Inside the city garden now transformed into a botanist's paradise
- Credit: DENISE BRADLEY/Archant2021
Across the city patches of disused green space are being transformed thanks to the hard graft of volunteers.
The Heavenly Gardens project is on a mission to spruce up the gardens of Norwich's many medieval churches - and have unveiled their latest transformation.
The team has already seen the garden of All Saints Church turned into a twinning garden, celebrating the city's global twin cities, which opened in 2019.
And now, the latest vision pays tribute to a thousand years of botany in the Fine City.
The churchyard of St Martins at Palace Church is now known as the Norwich Botanists' Garden and was officially opened to the public a few weeks ago by Caroline Jarrold, the Sheriff of Norwich.
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George Ishmael, project leader of Heavenly Gardens, said: "Over the last 1,000 year, Norwich has had many residents who have contributed to the knowledge and understanding of plants, from the Benedictine monks of Norwich Cathedral who kept alive the skills of gardening, to the present day scientists at the John Innes Institute, working to unravel the mysteries of plant life at the molecular level.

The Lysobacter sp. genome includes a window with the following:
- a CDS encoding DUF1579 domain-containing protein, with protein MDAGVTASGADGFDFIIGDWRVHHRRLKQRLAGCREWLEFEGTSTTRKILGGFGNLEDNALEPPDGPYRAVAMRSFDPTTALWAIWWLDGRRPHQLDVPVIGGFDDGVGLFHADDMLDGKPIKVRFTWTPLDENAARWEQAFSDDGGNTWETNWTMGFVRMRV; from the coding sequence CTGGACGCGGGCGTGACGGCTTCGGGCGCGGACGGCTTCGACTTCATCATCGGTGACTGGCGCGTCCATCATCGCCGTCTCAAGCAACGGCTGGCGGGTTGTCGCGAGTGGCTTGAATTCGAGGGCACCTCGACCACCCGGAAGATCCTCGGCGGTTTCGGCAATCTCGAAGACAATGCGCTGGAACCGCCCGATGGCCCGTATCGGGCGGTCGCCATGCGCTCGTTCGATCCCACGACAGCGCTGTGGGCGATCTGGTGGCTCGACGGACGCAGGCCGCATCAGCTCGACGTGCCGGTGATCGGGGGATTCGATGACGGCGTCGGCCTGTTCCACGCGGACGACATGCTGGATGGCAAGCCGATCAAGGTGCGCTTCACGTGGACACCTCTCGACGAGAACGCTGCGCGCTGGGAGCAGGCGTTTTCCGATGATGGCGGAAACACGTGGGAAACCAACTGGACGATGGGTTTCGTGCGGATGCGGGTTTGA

"Norwich has produced famous botanists like Sir Edward Hooker, the first director of Key Gardens and John Lindley, famed secretary of the Royal Horticultural Society who sent out plant hunters to far corners of the world.
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"To commemorate these men and women and their contributions through the ages, a Norwich Botanists' Garden has been made in the churchyard of St Martin at Palace, headquarters of the Norwich Historic Churches Trust."
The Heavenly Gardens project has already left green fringerprints across the city, as it works towards creating a trail of interconnected gardens for city folk to enjoy.
It has completed projects in St Stephens, St George Tombland, St Simon and St Jude, St George Colegate, St Clement, and St Peter Mancroft churchyards.
The project is also looking to establish a walking trail between the gardens, which people will be able to follow and learn of the city's history along the way.
The botanists' garden part of the project was built by Heavenly Gardens volunteers and largely funded by the Norfolk Gardens Trust.